Nobody likes a thief, but how can you really prove that the prized possession was even yours to start out with?
I think that people (especially artists) are thieves, myself included. Be it a movement, a sound, a structure, a line, we like to steal each other's ideas because they inspire us and they help us to sandwich together our ‘own’ ideas. But those wonderful ideas that you stole, where did they come from before you witnessed them and inhabited them as your own? They were probably somehow stolen too. To present work or an idea that nobody has ever thought of or done before you is near enough impossible if you ask me. Your angle of execution might be slightly different to someone else’s, but let’s think about this seriously. As creative people, we want to be different and we want to make ‘original’ art but maybe we are striving for something that we can never completely achieve.
We are all influenced and we all steal, even when we don’t think that we do. Okay, maybe ‘stealing’ isn’t the right word here, perhaps it’s about ‘pocketing’ ideas, putting them away safely and then accessing them later by ‘recycling’ them into something (fairly) new. That cheesy joke you tell at Christmas which previously belonged to your teacher (but you’ll happily take the laughs for), the quote you saw in a book and say out loud to sound more intelligent or to appear wiser and the famous recipe which makes all of your friends momentarily silent at the dinner table which you learnt from an ex-partner – these were all pocketed at some point, sometimes without noticing. But where did these ideas come from in the first place, before you pocketed them? Personally, most of the time I don’t know, and I don’t really want to try tracing them because I know that the search is endless. However I do know that I have an internal bank of ideas, questions, images, sounds, quotes, jokes and even recipes that I remember for one reason or another. Everyone does. This bank is what governs our creative decisions and our ability to create art, recycled art. We recycle ideas that we have pocketed along the way (with or without conscious robbery) and somehow they have ended up in our bank, which means that now we feel as if they belong there, as our own.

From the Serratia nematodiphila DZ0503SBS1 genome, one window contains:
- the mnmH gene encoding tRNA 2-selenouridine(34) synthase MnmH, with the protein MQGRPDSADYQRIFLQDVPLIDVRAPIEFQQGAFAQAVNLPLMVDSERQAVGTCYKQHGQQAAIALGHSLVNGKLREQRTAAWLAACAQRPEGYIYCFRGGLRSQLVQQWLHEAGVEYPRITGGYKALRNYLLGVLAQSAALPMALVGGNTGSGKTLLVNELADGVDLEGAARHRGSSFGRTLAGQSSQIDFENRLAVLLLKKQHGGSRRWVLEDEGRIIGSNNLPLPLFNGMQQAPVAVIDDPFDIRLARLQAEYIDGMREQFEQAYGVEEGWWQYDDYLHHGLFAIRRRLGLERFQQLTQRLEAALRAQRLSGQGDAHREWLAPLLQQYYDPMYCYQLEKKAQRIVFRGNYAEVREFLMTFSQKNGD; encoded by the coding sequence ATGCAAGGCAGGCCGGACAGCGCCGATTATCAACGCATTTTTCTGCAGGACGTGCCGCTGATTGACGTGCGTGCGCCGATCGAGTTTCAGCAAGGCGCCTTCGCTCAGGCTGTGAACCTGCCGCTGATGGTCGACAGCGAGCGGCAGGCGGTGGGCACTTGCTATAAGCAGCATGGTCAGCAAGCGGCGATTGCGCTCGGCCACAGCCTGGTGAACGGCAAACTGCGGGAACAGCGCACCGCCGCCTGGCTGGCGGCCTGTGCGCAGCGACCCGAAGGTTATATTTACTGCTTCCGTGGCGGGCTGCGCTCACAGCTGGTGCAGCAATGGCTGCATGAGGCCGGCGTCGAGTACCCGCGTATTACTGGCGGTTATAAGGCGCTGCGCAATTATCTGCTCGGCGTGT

Tim Etchells (Forced Entertainment) writes:
“I come into the front room one afternoon and the TV is playing, and I am shocked beyond belief to find that the characters are speaking words stolen directly from our piece Some Confusions in the Law about Love (1989). Moments pass, and then I realise in a slow internal turning round, that this is some nameless film I must’ve flipped through five years ago or more and that I stole lines from it, scrawling them on a newspaper, transferring them to notebook and then at some later point writing them into the work. Still watching the film from this point on I am gripped by a feeling of strange violation as a handful of moments from our show Some Confusions are repeated, out-of-context, out of character and out of costume. [...] Shit – I’m like some teen-burglar – ‘I nicked so much stuff I can’t even remember what is mine anymore’.” (Etchells 1999, p.100-01)
On the receiving end of being stolen from, it’s flattery, right? No. It’s actually quite infuriating and whenever it happens, I think to myself ‘but, but, it’s MINE…isn’t it?’. Like Etchells, I don’t even know where most of my bank’s belongings have come from in the first place. I have realised that I steal all of the time and in fact, I love to, especially from the people who inspire me and are doing something really interesting. It's fun to recycle inspiring ideas into something different.
Of course this post is to be taken with a pinch of salt, not for one moment do I think that it is okay to go around looting from other artists or to carelessly represent another person’s work. But rather, I am suggesting that from time to time we all steal, pocket, recycle, reuse and rework something that we once saw or heard, it's a beautiful process. I think sometimes we just need to try to let go of our ego and ownership, in order to allow the work live and relive freely.
Note: I wrote this before being told about Austin Kleon's book "How to Steal Like an Artist".
Etchells, Tim (1999). ‘On Performance Writing’, in Etchells, Certain Fragments: Contemporary Performance and Forced Entertainment, London: Routledge, pp. 100-01.